post #20 of 161
Here's a link to a MacNN (actually the page is from their sister pub) article about this with some more info, including the names of companies producing TB RAID's for this. No doubt we'll see more shortly afterwards.

http://www.electronista.com/articles...d.unusual.cpu/
post #21 of 161
Quote:
Originally Posted by frugality View Post

The lightning bolt icon is a bit decieving. Someone looking at it for the first time will assume that it must be the port for the power cord.

Until they realize that the Magsafe power port connector doesn't fit in the Thunderbolt port.
post #22 of 161
Quote:
Originally Posted by NormM View Post

The PR about lightpeak was all about an optical serial technology that scales to 100Gbps. It's not obvious how this maps onto an extension of PCI express. Will there be an optical version that also includes electrical connections for bus power, etc?

Yes, there will be. Copper was used for the first implementation because of cost. But second generation devices will use optical. Power is part of the standard.
post #23 of 161
Quote:
Originally Posted by AIaddict View Post

I would have liked to see Intel get more industry players onboard before release.

I agree with you, but Apple was probably worried that another PC maker would debut the tech first, and Apple wants to be seen as the leader of the pack.

Just my shot in the dark.
post #24 of 161
Quote:
Originally Posted by mzaslove View Post

I'm curious how many displays a Thunderbolt connections can support in something like the new MBP. Will we be able to daisy chain two, three, four? I tend to keep my laptop and desktops separate, because of a four monitor system. Although there are methods to do this with the laptop, none are that great or that effortless. If Thunderbolt can be a plug it and forget kind of thing for four monitors, one laptop to rule them all might be something I'd get to.

Likely one. Intel says one (or two), with no explanation for when the (or two) is applicable. The great limitation is that Thunderbolt currently only supports Displayport 1.1a, which doesn't really allow for daisy-chaining of displays (the new 6000-series GPUs support DP 1.2, which does, but to no utility).

Are there even any displays with support for daisy-chaining in the market today?
post #25 of 161
I'm thinking that Thunderbolt could have wider application beyond mere peripheral interconnect. It's bus level. It's possible to connect any machine that require computer control to a Mac, making the Mac its controller. Of course, the puzzle for this is still incomplete. And it doesn't necessarily have to be a Mac. Potentially, any PC will do. The bus level I/O aspect got me thinking...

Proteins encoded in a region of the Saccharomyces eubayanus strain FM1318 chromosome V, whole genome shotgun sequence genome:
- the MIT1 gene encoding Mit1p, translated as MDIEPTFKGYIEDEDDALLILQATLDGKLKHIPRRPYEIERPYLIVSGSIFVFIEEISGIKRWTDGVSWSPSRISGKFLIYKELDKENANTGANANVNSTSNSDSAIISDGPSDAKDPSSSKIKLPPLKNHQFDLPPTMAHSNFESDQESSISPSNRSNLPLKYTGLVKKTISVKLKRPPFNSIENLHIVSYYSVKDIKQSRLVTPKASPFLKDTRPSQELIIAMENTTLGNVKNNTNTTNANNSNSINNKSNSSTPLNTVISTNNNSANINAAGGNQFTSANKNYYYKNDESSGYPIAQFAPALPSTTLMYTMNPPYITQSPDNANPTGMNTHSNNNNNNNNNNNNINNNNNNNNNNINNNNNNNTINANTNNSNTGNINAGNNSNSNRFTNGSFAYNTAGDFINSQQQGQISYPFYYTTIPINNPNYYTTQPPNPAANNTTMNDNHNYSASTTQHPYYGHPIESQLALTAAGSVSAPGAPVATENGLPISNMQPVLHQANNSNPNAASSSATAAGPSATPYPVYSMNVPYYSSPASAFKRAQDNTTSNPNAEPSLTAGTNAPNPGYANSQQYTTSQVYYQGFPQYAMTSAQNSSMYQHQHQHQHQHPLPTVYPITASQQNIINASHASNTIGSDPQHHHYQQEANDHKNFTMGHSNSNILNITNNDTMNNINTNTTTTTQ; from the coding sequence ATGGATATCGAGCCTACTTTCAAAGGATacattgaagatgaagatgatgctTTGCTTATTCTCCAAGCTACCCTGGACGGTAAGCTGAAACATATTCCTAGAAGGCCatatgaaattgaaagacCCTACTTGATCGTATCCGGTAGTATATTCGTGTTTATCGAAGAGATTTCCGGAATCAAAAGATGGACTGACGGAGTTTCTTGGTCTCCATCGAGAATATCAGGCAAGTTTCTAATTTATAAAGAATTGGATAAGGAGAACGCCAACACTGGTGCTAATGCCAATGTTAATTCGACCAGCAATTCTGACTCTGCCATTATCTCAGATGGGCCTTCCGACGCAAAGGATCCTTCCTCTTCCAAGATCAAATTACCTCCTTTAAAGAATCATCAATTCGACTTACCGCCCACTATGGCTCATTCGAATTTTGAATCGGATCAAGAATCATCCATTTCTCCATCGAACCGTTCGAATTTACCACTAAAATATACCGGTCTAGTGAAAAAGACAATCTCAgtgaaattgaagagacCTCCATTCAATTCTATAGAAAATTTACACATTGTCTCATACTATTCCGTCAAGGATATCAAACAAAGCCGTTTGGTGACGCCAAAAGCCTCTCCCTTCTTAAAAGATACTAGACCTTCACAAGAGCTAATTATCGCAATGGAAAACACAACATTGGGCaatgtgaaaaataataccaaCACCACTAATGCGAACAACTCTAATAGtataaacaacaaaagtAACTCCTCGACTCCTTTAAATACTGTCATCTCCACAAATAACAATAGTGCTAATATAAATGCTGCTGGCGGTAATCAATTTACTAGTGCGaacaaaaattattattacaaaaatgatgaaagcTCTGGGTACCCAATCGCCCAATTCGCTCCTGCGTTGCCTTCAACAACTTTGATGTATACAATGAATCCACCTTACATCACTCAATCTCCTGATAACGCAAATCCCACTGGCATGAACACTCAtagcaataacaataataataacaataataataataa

post #26 of 161
Quote:
Originally Posted by melgross View Post

...Copper was used for the first implementation because of cost. But second generation devices will use optical. Power is part of the standard.

I believe using copper in the initial implementation is a bad idea...because now vendors are going to build a bunch of devices assuming copper...not compatible with future "optical" versions...seems dumb.
post #27 of 161
Quote:
Originally Posted by mzaslove View Post

I'm curious how many displays a Thunderbolt connections can support in something like the new MBP. Will we be able to daisy chain two, three, four? I tend to keep my laptop and desktops separate, because of a four monitor system. Although there are methods to do this with the laptop, none are that great or that effortless. If Thunderbolt can be a plug it and forget kind of thing for four monitors, one laptop to rule them all might be something I'd get to.

Some things I'd like to see:

1) Ability to, optionally, use any pc like an iMac with Thunderbolt as an additional display only (instead of a connected computer with a display)

2) Ability to include iPads as:
---- connected computer
---- connected display
---- connected control surface for Aperture, FCP, etc

3) An ARM-Based device similar to an AppleTV 2 that could be used as:
---- A standalone Home Server/Time Machine (with connected HDDs)